Schild's Ladder and Quarantine, for instance, are both excellent in spite of skim-reading. They succeed, largely, because Egan balances his interest in micromanaging physics with ideas, plots and characters that are up the job of supporting this. Unfortunately, The Clockwork Rocket is not one of these novels.
To be fair, Egan does imbue this novel with some pretty interesting physics - a universe in which it's possible to move in space while staying stationary in time - and he does an impressive job of following through on the implications of this. But he bolts all of this onto a plot that's simply far too flimsy to make up for his patience-stretching digressions into alternative physics. On paper, if you'll pardon the expression, it should work, since he follows his physics through to the implications it has for the biology of his aliens. But his aliens, despite their physical differences and outlandishly tragic lifecycle, are disappointingly human in almost every other respect. And boring humans at that too. Sure, they're enmeshed in both a cultural revolution and a scientific one, but somehow this fails to translate to anything engaging. And, most disappointingly, this appears to be just the first book in a planned trilogy - sequels are not part of Egan's main sequence, so building on a failed novel seems particularly ill-judged.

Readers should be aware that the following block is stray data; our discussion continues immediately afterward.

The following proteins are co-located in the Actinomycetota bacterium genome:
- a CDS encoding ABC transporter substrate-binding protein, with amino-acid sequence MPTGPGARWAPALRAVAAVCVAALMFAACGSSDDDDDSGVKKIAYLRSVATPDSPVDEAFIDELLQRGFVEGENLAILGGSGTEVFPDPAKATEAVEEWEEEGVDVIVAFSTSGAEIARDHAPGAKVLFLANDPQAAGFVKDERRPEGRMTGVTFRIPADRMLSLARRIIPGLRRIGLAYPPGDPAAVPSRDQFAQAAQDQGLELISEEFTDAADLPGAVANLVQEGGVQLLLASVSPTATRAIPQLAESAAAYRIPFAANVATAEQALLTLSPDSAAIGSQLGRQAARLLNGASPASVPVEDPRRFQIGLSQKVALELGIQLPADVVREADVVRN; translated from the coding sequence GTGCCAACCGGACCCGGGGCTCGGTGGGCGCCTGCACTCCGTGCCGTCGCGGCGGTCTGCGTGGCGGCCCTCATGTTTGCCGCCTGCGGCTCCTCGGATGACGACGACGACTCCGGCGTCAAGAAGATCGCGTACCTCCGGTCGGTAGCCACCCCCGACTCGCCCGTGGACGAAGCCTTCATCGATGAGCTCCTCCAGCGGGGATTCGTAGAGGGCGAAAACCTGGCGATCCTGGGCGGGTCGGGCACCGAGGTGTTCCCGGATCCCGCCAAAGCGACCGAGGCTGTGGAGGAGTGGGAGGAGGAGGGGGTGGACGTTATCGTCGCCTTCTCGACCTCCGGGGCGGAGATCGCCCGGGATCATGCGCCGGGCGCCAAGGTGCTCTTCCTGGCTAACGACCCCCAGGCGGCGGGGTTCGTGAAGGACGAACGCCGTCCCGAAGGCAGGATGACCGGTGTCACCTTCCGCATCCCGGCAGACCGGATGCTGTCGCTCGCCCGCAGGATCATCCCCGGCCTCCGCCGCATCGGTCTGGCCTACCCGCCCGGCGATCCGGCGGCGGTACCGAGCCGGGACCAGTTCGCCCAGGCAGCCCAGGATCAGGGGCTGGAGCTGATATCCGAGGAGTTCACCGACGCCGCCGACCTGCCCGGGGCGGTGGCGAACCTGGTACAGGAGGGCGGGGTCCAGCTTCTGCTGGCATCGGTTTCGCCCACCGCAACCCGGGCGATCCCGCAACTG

What's also infuriating is that Egan's last novel, Zendegi, was such a triumph. Set in a near-future Iran with both a strong human story and great science fiction ideas, I thought it might see him beginning to attract a - long-overdue - wider audience. But The Clockwork Rocket is liable to set back his cause - subtitled ORTHOGONAL Book 1, it seems likely to, at best, set his popularity on a path orthogonal to that following Zendegi.